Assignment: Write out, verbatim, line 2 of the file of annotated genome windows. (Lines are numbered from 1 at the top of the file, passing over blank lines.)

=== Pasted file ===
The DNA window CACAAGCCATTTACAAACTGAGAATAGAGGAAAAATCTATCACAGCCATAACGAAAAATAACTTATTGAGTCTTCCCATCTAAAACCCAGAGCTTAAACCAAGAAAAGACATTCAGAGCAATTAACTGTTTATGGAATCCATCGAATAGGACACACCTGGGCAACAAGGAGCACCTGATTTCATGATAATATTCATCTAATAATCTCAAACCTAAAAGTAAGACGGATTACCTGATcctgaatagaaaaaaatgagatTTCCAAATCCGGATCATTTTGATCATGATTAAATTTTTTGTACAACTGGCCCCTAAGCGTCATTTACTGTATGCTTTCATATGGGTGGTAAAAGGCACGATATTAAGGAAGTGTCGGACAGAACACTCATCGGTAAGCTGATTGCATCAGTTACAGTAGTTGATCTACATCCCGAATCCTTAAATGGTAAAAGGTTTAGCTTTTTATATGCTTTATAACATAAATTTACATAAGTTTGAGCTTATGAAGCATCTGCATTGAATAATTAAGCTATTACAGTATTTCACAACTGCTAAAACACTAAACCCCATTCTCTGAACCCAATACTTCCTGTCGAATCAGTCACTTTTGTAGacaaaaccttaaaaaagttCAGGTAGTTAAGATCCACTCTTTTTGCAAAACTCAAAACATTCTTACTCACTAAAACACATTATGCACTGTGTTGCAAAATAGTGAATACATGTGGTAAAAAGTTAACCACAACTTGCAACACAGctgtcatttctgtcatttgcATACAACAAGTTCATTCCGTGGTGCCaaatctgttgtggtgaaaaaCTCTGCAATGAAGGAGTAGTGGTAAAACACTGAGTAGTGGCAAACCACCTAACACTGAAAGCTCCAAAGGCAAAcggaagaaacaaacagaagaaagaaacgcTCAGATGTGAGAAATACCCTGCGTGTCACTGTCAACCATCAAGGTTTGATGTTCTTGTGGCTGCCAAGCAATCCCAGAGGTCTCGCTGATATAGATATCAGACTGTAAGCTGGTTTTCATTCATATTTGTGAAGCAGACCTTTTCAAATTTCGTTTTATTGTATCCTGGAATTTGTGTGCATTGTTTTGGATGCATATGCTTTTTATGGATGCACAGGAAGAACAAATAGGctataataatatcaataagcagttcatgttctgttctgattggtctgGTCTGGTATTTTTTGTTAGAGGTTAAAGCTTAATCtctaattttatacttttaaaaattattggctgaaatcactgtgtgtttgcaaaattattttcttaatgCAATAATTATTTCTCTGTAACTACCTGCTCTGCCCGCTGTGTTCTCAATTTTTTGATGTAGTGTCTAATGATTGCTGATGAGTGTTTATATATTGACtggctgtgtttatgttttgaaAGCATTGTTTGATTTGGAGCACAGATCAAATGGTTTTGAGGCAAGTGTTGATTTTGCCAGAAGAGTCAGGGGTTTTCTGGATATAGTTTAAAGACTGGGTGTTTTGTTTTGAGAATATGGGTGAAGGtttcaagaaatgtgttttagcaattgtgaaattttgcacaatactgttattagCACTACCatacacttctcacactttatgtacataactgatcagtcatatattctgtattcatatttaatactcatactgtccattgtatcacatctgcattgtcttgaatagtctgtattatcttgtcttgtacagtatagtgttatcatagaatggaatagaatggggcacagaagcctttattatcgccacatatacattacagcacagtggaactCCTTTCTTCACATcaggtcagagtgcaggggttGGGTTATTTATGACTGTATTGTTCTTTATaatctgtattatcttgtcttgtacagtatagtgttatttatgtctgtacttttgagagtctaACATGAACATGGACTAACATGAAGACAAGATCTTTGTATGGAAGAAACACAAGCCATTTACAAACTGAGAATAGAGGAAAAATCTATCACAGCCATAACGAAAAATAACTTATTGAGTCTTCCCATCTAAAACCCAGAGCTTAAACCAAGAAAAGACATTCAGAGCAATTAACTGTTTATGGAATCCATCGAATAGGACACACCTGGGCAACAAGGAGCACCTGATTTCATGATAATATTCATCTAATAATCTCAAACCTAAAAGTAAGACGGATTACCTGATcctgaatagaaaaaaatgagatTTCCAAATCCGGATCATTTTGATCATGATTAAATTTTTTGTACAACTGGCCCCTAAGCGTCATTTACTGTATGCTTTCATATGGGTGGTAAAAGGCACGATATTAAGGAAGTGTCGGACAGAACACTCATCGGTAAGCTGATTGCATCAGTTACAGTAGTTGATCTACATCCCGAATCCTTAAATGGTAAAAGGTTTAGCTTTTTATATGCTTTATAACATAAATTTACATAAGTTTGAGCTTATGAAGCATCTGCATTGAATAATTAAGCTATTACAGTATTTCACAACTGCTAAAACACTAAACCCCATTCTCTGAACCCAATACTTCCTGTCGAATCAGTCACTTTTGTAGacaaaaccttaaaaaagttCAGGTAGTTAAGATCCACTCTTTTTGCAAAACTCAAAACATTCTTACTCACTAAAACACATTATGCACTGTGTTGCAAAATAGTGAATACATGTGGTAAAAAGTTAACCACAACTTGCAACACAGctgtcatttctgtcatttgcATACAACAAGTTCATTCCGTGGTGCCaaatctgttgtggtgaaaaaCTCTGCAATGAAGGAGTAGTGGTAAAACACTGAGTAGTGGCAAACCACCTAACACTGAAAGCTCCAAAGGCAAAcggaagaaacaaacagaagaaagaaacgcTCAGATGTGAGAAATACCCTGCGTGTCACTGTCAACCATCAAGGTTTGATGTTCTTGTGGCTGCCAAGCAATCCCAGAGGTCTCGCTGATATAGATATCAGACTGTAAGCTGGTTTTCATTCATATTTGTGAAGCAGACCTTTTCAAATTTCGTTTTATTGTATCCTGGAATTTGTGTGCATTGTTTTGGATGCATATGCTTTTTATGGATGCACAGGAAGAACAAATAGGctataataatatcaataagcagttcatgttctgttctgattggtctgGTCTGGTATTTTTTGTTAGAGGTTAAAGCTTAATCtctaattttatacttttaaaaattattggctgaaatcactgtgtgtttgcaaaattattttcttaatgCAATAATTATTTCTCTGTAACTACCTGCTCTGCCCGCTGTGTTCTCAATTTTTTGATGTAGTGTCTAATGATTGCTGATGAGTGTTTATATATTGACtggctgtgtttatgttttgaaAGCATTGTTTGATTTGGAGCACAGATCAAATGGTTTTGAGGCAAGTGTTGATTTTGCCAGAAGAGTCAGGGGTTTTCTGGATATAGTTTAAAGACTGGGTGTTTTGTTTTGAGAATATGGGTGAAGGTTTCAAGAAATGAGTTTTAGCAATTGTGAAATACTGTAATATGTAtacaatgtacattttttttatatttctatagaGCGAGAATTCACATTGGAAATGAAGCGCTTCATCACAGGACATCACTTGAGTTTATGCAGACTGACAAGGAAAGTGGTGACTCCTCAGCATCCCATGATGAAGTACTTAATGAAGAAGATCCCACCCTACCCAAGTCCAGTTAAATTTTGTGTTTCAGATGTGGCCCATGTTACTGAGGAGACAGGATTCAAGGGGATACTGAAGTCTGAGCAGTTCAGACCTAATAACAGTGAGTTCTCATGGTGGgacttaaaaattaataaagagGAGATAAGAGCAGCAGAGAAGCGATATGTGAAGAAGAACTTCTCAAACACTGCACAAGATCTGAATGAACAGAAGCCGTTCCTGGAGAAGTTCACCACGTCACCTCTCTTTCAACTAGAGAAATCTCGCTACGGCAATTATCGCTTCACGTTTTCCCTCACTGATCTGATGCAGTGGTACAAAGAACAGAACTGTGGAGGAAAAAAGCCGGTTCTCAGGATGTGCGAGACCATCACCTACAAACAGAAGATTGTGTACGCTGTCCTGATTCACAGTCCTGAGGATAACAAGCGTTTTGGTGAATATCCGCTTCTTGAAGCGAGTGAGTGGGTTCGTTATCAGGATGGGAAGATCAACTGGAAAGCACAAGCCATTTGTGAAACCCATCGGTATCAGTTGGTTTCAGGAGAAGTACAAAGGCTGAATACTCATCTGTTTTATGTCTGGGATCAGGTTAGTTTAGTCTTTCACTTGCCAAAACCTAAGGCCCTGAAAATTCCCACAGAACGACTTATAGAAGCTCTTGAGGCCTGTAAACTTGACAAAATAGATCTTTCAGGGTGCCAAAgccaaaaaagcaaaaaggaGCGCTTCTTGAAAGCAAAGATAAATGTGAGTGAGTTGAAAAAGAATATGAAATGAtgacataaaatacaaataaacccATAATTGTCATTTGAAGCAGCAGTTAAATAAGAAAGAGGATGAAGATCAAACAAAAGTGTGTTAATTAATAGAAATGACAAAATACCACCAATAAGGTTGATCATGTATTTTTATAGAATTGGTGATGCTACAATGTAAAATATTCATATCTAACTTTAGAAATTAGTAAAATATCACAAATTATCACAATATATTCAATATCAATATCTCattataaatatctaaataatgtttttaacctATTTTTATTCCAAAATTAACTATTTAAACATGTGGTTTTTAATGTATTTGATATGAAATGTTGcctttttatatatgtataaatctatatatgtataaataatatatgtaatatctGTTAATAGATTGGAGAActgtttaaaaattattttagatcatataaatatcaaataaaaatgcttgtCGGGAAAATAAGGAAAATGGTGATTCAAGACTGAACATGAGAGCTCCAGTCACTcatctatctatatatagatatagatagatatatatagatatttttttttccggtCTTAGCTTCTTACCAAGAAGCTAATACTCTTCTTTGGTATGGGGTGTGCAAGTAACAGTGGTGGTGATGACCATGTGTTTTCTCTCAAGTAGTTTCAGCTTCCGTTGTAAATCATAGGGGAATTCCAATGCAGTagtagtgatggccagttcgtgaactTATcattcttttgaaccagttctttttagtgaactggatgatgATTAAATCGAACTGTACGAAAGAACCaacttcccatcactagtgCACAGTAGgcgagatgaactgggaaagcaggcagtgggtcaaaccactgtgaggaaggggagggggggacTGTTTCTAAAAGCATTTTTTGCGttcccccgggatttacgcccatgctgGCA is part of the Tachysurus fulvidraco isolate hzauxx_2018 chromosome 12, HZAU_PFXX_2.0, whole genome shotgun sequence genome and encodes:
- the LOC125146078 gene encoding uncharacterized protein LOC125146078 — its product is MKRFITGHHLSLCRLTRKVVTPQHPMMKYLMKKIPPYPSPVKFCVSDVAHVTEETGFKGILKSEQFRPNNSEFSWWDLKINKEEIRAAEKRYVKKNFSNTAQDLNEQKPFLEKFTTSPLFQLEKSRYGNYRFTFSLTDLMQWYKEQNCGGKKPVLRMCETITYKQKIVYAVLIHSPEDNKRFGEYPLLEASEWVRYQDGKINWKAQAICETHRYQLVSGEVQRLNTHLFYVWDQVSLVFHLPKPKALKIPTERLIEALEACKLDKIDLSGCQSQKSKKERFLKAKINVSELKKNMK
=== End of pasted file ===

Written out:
- the LOC125146078 gene encoding uncharacterized protein LOC125146078 — its product is MKRFITGHHLSLCRLTRKVVTPQHPMMKYLMKKIPPYPSPVKFCVSDVAHVTEETGFKGILKSEQFRPNNSEFSWWDLKINKEEIRAAEKRYVKKNFSNTAQDLNEQKPFLEKFTTSPLFQLEKSRYGNYRFTFSLTDLMQWYKEQNCGGKKPVLRMCETITYKQKIVYAVLIHSPEDNKRFGEYPLLEASEWVRYQDGKINWKAQAICETHRYQLVSGEVQRLNTHLFYVWDQVSLVFHLPKPKALKIPTERLIEALEACKLDKIDLSGCQSQKSKKERFLKAKINVSELKKNMK